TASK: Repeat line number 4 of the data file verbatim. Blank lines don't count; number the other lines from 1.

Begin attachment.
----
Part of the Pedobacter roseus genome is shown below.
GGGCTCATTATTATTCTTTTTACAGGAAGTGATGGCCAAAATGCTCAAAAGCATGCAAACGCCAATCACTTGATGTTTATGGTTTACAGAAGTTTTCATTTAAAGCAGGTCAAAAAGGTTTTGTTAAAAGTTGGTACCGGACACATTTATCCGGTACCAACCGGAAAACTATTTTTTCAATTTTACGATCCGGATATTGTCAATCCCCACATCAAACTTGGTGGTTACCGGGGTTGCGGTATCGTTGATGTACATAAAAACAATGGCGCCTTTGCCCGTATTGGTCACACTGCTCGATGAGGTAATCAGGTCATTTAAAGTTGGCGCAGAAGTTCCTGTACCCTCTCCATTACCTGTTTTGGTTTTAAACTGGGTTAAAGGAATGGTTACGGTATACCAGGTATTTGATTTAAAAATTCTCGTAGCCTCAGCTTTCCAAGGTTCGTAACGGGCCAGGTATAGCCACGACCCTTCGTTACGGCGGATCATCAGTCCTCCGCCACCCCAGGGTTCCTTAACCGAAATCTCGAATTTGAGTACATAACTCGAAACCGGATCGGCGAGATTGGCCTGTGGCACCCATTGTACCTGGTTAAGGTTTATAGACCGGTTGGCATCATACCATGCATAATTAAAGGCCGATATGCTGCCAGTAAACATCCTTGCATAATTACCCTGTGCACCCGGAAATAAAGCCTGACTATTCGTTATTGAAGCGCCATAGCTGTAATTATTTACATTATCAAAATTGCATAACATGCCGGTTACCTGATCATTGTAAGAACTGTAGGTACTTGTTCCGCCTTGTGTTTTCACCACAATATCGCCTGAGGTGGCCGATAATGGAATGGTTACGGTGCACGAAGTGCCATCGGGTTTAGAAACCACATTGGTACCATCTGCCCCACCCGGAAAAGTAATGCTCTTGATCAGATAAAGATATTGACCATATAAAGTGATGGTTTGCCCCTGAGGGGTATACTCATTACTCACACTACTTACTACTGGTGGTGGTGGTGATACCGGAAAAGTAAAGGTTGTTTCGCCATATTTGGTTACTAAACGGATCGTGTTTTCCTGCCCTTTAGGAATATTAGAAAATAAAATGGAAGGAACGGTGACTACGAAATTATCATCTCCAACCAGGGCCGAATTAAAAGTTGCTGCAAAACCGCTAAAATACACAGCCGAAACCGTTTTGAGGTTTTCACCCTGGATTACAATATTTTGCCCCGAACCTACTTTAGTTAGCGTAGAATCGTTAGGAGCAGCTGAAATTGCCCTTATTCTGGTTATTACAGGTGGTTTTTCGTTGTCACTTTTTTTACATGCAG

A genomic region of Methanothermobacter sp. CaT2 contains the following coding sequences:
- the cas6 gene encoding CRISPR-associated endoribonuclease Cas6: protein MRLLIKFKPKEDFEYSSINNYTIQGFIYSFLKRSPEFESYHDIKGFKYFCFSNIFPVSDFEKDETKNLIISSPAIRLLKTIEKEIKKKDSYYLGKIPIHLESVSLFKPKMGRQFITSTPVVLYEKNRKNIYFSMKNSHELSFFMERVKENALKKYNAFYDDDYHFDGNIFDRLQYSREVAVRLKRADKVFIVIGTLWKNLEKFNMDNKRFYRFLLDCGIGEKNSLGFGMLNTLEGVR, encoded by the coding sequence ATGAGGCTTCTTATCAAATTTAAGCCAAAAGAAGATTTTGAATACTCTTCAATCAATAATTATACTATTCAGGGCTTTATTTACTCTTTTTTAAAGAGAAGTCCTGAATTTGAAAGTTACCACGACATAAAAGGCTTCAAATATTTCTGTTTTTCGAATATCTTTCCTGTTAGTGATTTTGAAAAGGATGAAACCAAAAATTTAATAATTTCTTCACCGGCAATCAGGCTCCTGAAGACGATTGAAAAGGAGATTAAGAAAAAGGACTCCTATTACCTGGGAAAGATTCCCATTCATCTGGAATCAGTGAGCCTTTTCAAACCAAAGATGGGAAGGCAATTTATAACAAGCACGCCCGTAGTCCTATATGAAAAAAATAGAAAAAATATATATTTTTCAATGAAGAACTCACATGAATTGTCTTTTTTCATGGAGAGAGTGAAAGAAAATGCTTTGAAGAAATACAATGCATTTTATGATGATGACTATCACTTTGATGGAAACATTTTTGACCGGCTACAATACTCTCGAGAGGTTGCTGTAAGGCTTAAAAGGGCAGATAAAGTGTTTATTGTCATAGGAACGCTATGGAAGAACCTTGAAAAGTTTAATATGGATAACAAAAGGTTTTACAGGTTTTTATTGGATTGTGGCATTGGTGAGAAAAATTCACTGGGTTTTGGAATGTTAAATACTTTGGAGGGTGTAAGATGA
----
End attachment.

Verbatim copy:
- the cas6 gene encoding CRISPR-associated endoribonuclease Cas6: protein MRLLIKFKPKEDFEYSSINNYTIQGFIYSFLKRSPEFESYHDIKGFKYFCFSNIFPVSDFEKDETKNLIISSPAIRLLKTIEKEIKKKDSYYLGKIPIHLESVSLFKPKMGRQFITSTPVVLYEKNRKNIYFSMKNSHELSFFMERVKENALKKYNAFYDDDYHFDGNIFDRLQYSREVAVRLKRADKVFIVIGTLWKNLEKFNMDNKRFYRFLLDCGIGEKNSLGFGMLNTLEGVR, encoded by the coding sequence ATGAGGCTTCTTATCAAATTTAAGCCAAAAGAAGATTTTGAATACTCTTCAATCAATAATTATACTATTCAGGGCTTTATTTACTCTTTTTTAAAGAGAAGTCCTGAATTTGAAAGTTACCACGACATAAAAGGCTTCAAATATTTCTGTTTTTCGAATATCTTTCCTGTTAGTGATTTTGAAAAGGATGAAACCAAAAATTTAATAATTTCTTCACCGGCAATCAGGCTCCTGAAGACGATTGAAAAGGAGATTAAGAAAAAGGACTCCTATTACCTGGGAAAGATTCCCATTCATCTGGAATCAGTGAGCCTTTTCAAACCAAAGATGGGAAGGCAATTTATAACAAGCACGCCCGTAGTCCTATATGAAAAAAATAGAAAAAATATATATTTTTCAATGAAGAACTCACATGAATTGTCTTTTTTCATGGAGAGAGTGAAAGAAAATGCTTTGAAGAAATACAATGCATTTTATGATGATGACTATCACTTTGATGGAAACATTTTTGACCGGCTACAATACTCTCGAGAGGTTGCTGTAAGGCTTAAAAGGGCAGATAAAGTGTTTATTGTCATAGGAACGCTATGGAAGAACCTTGAAAAGTTTAATATGGATAACAAAAGGTTTTACAGGTTTTTATTGGATTGTGGCATTGGTGAGAAAAATTCACTGGGTTTTGGAATGTTAAATACTTTGGAGGGTGTAAGATGA